'Pursuit of Happiness' is appealing and funny

September 19, 1995|By John J. O'Connor | John J. O'Connor,NEW YORK TIMES NEWS SERVICE

With some 42 new weekly series tumbling onto the television schedule this season, the sorting-out process takes on awesome dimensions. Among the handier tools is the matter of pedigree. "The Pursuit of Happiness," for instance, which has its premiere tonight at 9:30 on NBC (WBAL, Channel 11), boasts sturdy sitcom roots.

Dave Hackel, the creator and executive producer, has writing credits for "Wings" and before that, "Dear John." His new series has been developed by David Angell, Peter Casey and David Lee, the team that got together on "Cheers" and came into its own with "Wings" and "Frasier." In terms of prime-time credits, that's about as good as it gets.

"The Pursuit of Happiness" could bolster the record. The situation is standard ensemble, rigorously eccentric, but the characters are appealing and the comedy can actually be funny. Tom Amandes, who has such a pronounced James Stewart quality that it is promoted in the show's press kit, plays Steve Rutledge, a lawyer whose relatively stable life suddenly begins disintegrating. It's anxiety time for thirtysomethings.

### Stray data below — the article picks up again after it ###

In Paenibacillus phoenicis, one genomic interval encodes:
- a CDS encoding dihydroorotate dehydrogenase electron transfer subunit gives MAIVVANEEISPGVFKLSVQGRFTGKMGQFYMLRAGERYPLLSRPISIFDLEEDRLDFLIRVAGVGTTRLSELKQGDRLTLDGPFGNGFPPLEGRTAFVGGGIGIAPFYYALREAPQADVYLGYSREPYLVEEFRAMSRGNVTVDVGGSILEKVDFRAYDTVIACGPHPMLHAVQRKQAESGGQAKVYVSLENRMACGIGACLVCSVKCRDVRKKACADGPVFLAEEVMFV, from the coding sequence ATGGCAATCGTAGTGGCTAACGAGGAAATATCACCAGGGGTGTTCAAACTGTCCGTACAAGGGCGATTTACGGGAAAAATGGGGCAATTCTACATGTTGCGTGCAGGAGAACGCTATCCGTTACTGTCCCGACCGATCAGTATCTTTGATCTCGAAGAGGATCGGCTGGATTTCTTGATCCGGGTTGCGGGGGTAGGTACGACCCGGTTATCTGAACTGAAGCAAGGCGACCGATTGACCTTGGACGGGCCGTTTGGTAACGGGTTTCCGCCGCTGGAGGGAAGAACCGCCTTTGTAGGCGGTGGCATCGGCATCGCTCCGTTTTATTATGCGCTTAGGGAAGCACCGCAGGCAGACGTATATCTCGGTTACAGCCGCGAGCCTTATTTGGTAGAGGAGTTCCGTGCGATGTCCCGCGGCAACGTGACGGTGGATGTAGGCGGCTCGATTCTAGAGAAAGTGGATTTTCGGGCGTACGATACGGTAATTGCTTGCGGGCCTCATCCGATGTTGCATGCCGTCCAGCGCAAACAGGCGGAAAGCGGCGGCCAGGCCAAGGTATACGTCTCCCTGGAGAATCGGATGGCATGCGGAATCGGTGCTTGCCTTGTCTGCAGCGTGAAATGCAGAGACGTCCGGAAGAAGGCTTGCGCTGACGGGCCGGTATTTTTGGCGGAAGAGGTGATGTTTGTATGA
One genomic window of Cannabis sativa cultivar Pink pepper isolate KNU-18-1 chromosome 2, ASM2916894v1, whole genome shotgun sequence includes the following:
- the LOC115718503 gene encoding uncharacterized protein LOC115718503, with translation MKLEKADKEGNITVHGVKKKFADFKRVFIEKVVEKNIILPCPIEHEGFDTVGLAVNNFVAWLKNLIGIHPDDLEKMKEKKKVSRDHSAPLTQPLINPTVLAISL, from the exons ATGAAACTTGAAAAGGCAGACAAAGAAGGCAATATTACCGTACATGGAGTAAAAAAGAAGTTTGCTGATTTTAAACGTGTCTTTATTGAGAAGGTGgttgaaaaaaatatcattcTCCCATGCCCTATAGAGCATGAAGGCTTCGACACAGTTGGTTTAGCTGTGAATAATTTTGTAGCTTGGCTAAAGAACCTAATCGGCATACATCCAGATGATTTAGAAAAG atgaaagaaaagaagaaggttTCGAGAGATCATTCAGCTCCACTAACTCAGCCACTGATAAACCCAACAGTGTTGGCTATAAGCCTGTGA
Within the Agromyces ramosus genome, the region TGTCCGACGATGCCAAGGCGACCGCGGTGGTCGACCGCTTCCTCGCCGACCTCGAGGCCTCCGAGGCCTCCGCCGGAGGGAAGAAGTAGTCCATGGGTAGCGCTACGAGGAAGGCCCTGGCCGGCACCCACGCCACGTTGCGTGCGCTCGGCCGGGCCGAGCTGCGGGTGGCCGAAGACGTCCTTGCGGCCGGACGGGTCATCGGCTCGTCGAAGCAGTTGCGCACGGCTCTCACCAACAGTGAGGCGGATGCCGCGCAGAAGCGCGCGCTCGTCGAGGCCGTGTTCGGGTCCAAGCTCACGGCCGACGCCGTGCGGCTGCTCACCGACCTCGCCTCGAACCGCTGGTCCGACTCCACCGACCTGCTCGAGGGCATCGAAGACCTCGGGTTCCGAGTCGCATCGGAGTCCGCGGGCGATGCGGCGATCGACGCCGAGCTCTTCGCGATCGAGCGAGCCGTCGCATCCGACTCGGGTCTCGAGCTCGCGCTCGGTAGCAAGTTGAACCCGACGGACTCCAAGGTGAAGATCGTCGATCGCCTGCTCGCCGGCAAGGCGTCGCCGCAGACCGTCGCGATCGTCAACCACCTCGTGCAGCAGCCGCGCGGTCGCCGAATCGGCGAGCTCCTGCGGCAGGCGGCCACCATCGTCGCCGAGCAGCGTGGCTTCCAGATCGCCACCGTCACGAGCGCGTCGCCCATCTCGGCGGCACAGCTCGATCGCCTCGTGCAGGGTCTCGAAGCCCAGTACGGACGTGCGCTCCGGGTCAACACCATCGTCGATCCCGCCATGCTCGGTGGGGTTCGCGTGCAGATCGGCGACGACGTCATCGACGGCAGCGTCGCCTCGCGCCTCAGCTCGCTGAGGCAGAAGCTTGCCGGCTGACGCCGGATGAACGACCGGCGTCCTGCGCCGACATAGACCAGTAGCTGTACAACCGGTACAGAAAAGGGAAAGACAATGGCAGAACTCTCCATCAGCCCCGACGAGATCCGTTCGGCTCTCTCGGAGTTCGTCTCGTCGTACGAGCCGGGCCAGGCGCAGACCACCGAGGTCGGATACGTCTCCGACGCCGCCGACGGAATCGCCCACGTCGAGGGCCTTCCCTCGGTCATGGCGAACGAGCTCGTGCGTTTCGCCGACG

Steve's wife, Mac (Melinda McGraw), loses her great job at an ad agency. His best friend and business partner, Alex (Brad Garrett), suddenly decides to disclose that he's gay. Steve's loony brother-in-law Larry (Larry Miller) moves into his house and gives no indication of ever leaving. Steve's spirited grandmother (Maxine Stuart) lives in a retirement community and is getting suspiciously absent-minded. And his secretary (Meredith Scott Lynn) seems to devote all her waking hours to being acerbic.

OK, it's a formula. But it's played cleverly and with a degree of charm. There's Alex on the phone after announcing his homosexuality to his family: "Ma, I don't want to see a priest." Pause. "Wait a minute, what does he look like? I'm only joking, only joking." Or there's Grandma describing Steve's "It's a Wonderful Life" face as "open, honest and dumb as a fence post." Bim, bam, boom! "The Pursuit of Happiness" percolates promisingly. It's in the hands of pros.

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